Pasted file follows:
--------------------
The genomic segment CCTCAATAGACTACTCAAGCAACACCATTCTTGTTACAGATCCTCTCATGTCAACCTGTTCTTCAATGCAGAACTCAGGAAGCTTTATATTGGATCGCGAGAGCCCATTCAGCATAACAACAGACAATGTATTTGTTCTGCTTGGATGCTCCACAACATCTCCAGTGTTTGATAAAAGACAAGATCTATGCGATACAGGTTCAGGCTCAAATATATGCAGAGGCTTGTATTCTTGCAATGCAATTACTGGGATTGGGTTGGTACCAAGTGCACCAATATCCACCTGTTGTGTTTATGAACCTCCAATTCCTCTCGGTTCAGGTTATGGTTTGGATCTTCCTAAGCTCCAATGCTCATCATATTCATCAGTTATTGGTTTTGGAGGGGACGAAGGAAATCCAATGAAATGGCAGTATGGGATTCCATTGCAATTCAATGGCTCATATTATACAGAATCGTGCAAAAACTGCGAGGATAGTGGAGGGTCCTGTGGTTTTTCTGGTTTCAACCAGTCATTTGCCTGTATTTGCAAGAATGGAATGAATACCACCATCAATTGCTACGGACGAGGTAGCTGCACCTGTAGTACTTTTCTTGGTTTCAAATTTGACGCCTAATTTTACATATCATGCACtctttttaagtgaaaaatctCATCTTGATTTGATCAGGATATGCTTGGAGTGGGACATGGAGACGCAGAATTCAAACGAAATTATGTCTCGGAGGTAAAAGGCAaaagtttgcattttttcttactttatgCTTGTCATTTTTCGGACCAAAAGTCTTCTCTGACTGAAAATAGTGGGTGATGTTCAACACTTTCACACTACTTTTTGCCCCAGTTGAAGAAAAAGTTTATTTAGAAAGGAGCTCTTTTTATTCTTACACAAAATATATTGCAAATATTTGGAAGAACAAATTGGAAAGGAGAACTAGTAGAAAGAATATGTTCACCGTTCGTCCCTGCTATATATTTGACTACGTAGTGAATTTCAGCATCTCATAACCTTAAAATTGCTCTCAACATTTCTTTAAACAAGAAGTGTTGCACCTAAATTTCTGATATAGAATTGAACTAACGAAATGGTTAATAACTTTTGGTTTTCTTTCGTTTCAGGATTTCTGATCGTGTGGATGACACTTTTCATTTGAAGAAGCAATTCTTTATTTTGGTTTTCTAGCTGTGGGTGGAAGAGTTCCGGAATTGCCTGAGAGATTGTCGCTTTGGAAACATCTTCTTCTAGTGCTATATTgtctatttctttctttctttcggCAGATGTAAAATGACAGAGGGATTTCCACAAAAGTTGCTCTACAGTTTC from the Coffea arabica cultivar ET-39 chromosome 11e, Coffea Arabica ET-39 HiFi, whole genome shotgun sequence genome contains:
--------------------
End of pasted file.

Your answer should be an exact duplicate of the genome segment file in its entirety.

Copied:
The genomic segment CCTCAATAGACTACTCAAGCAACACCATTCTTGTTACAGATCCTCTCATGTCAACCTGTTCTTCAATGCAGAACTCAGGAAGCTTTATATTGGATCGCGAGAGCCCATTCAGCATAACAACAGACAATGTATTTGTTCTGCTTGGATGCTCCACAACATCTCCAGTGTTTGATAAAAGACAAGATCTATGCGATACAGGTTCAGGCTCAAATATATGCAGAGGCTTGTATTCTTGCAATGCAATTACTGGGATTGGGTTGGTACCAAGTGCACCAATATCCACCTGTTGTGTTTATGAACCTCCAATTCCTCTCGGTTCAGGTTATGGTTTGGATCTTCCTAAGCTCCAATGCTCATCATATTCATCAGTTATTGGTTTTGGAGGGGACGAAGGAAATCCAATGAAATGGCAGTATGGGATTCCATTGCAATTCAATGGCTCATATTATACAGAATCGTGCAAAAACTGCGAGGATAGTGGAGGGTCCTGTGGTTTTTCTGGTTTCAACCAGTCATTTGCCTGTATTTGCAAGAATGGAATGAATACCACCATCAATTGCTACGGACGAGGTAGCTGCACCTGTAGTACTTTTCTTGGTTTCAAATTTGACGCCTAATTTTACATATCATGCACtctttttaagtgaaaaatctCATCTTGATTTGATCAGGATATGCTTGGAGTGGGACATGGAGACGCAGAATTCAAACGAAATTATGTCTCGGAGGTAAAAGGCAaaagtttgcattttttcttactttatgCTTGTCATTTTTCGGACCAAAAGTCTTCTCTGACTGAAAATAGTGGGTGATGTTCAACACTTTCACACTACTTTTTGCCCCAGTTGAAGAAAAAGTTTATTTAGAAAGGAGCTCTTTTTATTCTTACACAAAATATATTGCAAATATTTGGAAGAACAAATTGGAAAGGAGAACTAGTAGAAAGAATATGTTCACCGTTCGTCCCTGCTATATATTTGACTACGTAGTGAATTTCAGCATCTCATAACCTTAAAATTGCTCTCAACATTTCTTTAAACAAGAAGTGTTGCACCTAAATTTCTGATATAGAATTGAACTAACGAAATGGTTAATAACTTTTGGTTTTCTTTCGTTTCAGGATTTCTGATCGTGTGGATGACACTTTTCATTTGAAGAAGCAATTCTTTATTTTGGTTTTCTAGCTGTGGGTGGAAGAGTTCCGGAATTGCCTGAGAGATTGTCGCTTTGGAAACATCTTCTTCTAGTGCTATATTgtctatttctttctttctttcggCAGATGTAAAATGACAGAGGGATTTCCACAAAAGTTGCTCTACAGTTTC from the Coffea arabica cultivar ET-39 chromosome 11e, Coffea Arabica ET-39 HiFi, whole genome shotgun sequence genome contains: